Agriculture

while precious metals flounder about with their lackluster performance, investors might want to consider other avenues for their investing needs, like the fertilizer market.

September generally tends to be a good month for precious metals, as investors shake off that summer sun and get back into the market. This year however, equities and commodities – particularly gold and silver – have had anything but good returns. So while precious metals flounder about with their lackluster performance, investors might want to consider other avenues for their investing needs, like the fertilizer market. 

As the Financial Post‘s Peter Koven notes, fertilizer stocks might be a contrarian play for some, particularly given the unimpressive performance of crop prices. However, these prolonged lower prices could signal the bottom, which in turn equals opportunity for investors looking to cash in on a turning tide.

“In the last several years, corn, wheat, and soy have gone through a cycle of drought and then very favorable weather conditions,” Tobias Welo, manager of the Fidelity® Select Materials Portfolio noted in a recent Forbes article. “We have gone from a peak of $8 a bushel for corn down to $3.50—which is close to the cost to produce the crop. This doesn’t mean we’re at the trough now, but I think we’re reaching a level where the invisible hand of supply and demand should start to come in and help solidify the market.”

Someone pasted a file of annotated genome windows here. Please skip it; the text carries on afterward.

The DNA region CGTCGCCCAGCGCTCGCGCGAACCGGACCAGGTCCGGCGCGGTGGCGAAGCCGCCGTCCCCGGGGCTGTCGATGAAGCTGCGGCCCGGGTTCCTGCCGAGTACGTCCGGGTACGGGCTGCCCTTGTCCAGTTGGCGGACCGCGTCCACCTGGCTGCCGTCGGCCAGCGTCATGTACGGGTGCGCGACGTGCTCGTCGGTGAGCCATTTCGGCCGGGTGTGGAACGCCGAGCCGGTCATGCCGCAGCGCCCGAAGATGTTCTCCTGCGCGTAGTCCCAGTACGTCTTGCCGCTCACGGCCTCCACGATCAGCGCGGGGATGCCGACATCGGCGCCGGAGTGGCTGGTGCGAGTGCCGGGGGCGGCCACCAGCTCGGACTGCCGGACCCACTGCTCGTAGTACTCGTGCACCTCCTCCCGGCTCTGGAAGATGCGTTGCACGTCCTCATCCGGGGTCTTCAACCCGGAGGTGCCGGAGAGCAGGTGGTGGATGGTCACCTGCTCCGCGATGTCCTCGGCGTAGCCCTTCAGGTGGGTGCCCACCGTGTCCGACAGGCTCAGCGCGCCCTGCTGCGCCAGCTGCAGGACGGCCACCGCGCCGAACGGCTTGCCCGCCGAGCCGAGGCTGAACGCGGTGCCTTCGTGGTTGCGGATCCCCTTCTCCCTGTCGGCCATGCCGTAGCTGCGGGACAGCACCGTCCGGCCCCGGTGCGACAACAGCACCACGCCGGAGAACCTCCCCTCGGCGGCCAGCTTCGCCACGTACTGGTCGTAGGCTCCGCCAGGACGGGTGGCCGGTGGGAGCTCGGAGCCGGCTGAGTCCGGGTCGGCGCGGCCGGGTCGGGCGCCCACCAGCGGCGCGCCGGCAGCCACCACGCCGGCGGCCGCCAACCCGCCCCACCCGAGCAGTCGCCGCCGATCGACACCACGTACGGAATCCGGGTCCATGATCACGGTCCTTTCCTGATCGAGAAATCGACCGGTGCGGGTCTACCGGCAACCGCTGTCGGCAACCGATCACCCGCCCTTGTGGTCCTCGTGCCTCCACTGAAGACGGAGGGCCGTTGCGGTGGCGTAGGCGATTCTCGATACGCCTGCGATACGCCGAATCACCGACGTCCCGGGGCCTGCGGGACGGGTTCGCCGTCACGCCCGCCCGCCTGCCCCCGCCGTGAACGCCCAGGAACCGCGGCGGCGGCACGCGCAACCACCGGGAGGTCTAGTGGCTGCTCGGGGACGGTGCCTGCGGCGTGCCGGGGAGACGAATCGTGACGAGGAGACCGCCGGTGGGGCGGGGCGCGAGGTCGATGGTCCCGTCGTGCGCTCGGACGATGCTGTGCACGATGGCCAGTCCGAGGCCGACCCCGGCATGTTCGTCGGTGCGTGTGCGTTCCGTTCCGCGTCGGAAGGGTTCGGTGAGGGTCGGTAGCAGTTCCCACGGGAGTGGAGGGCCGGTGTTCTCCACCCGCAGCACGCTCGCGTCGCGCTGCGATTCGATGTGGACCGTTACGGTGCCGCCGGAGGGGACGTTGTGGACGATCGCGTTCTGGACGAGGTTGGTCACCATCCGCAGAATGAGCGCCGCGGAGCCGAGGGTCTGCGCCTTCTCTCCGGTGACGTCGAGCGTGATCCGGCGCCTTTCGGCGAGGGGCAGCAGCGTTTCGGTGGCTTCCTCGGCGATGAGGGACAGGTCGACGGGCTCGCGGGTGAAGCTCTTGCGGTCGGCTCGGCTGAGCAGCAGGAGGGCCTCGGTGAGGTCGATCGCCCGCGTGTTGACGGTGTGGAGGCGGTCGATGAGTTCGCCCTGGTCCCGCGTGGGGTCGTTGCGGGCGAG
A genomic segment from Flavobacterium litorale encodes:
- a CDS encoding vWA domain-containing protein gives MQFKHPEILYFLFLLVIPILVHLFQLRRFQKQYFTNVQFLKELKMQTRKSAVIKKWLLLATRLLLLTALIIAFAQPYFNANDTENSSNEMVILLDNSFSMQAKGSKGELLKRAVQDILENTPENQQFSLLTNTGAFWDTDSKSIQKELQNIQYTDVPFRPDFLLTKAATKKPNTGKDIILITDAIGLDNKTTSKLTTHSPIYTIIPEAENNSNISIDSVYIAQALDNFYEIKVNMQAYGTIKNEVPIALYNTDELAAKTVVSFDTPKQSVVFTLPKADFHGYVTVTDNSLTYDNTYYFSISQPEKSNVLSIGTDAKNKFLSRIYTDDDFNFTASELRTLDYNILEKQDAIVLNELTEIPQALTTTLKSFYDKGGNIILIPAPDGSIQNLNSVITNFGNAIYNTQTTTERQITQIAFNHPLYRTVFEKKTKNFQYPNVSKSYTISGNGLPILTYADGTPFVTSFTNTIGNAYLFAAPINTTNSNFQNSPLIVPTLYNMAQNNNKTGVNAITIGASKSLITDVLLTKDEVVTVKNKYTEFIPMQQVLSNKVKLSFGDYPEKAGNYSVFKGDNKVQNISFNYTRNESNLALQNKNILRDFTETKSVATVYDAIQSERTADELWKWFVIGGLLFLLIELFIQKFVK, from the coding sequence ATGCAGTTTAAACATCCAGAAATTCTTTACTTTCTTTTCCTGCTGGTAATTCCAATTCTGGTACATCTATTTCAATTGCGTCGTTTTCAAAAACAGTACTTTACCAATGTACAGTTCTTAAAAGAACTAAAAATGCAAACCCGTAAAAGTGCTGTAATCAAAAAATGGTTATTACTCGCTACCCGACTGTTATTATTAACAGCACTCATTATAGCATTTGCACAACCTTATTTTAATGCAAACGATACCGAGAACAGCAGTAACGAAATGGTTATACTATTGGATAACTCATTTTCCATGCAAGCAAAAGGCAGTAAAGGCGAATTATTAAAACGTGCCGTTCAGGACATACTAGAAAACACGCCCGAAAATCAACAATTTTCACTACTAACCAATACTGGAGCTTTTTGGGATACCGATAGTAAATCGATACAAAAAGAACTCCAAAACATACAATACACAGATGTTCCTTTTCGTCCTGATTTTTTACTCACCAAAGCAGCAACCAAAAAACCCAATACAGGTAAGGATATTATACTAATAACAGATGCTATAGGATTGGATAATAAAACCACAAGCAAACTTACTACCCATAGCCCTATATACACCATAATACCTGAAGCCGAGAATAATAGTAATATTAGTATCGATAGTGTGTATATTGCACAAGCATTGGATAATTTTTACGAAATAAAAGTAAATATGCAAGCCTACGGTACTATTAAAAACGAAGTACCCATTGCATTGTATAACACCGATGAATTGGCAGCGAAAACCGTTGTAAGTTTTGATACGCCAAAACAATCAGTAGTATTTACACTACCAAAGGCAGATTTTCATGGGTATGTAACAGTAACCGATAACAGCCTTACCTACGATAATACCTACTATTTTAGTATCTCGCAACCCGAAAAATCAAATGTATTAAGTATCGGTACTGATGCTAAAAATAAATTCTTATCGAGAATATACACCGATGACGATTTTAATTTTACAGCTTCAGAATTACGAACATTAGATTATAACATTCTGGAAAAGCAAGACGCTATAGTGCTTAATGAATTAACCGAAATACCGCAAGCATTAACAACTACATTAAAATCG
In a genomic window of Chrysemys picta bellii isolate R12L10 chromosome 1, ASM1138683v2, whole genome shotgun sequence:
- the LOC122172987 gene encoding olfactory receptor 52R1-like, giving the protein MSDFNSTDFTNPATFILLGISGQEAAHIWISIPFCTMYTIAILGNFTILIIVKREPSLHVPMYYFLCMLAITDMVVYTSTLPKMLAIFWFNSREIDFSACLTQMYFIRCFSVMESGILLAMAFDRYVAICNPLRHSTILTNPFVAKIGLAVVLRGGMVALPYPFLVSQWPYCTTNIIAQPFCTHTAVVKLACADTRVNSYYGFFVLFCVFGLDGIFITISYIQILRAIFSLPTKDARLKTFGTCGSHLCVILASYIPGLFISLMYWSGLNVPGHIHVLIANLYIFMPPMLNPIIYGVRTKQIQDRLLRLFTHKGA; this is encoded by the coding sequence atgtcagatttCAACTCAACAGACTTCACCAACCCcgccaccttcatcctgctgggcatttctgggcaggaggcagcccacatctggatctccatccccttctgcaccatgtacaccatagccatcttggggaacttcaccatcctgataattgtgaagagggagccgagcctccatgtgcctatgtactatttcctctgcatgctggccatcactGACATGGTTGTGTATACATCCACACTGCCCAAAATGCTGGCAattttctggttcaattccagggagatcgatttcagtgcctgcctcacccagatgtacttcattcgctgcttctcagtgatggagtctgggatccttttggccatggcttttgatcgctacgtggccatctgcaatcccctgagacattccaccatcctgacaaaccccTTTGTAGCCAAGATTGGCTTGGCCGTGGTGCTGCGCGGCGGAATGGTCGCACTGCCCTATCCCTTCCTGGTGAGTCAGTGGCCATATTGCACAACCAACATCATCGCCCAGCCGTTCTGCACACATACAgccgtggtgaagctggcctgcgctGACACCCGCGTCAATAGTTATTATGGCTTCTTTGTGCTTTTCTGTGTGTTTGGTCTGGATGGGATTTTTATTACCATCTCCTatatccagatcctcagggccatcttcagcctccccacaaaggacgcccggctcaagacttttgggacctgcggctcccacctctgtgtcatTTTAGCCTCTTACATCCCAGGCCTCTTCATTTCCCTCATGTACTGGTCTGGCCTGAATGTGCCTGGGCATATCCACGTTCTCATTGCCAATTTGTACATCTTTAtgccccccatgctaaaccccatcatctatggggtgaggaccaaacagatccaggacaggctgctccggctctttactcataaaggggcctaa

Why is this important for fertilizer stocks, you ask?

The general consensus is that fertilizer prices tend to move in line with crop prices. That being said, it seems that some analysts, like those at RBC Capital Markets, are of the opinion that prices should be looking up due to the “strong nutrient uptake, solid farmer balance sheets and relatively tight supply-demand situation.”

“Although lower crop prices are a potential headwind for at least the next 6-12 months, we think this has been priced into fertilizer equities, while U.S. nitrogen applications should remain relatively robust and crop protection and seed spending should be resilient,” RBC said in a note.

Meanwhile, Fidelity sees a new set of dynamics in the sector, brought on by 2013′s departure of Russia potash producer Uralkali’s departure from the European potash cartel.  The new dynamics combined with a change in crop prices, lead the analysts to believe that there could be growth on the horizon for potash prices.

As Spend Matters notes, “[g]lobal fertilizer demand is certainly on the rise, driven by the population growth and the resulting increase in food demand.”

If this trend continues, as is expected, there will be an need for production of potash, phosphate and nitrogen. Looking ahead, RBC Capital Markets has given a “market weight” recommendation on bulk commodities, on the expectation that we will soon see a rebound.

 

MARKETS

Markets
TSX18861.36-217.28
TSXV617.26-9.08
DOW30775.43-253.88
S&P 5003785.38-33.45
NASD11028.74-149.16
ASX6700.20-63.40

COMMODITIES

Commodities
Gold1805.28-1.59
Silver20.22-0.03
Copper3.69-0.02
Palladium1933.50+11.50
Platinum898.50+1.50
Oil106.36+0.60
Heating Oil3.87+0.04
Natural Gas5.72+0.30

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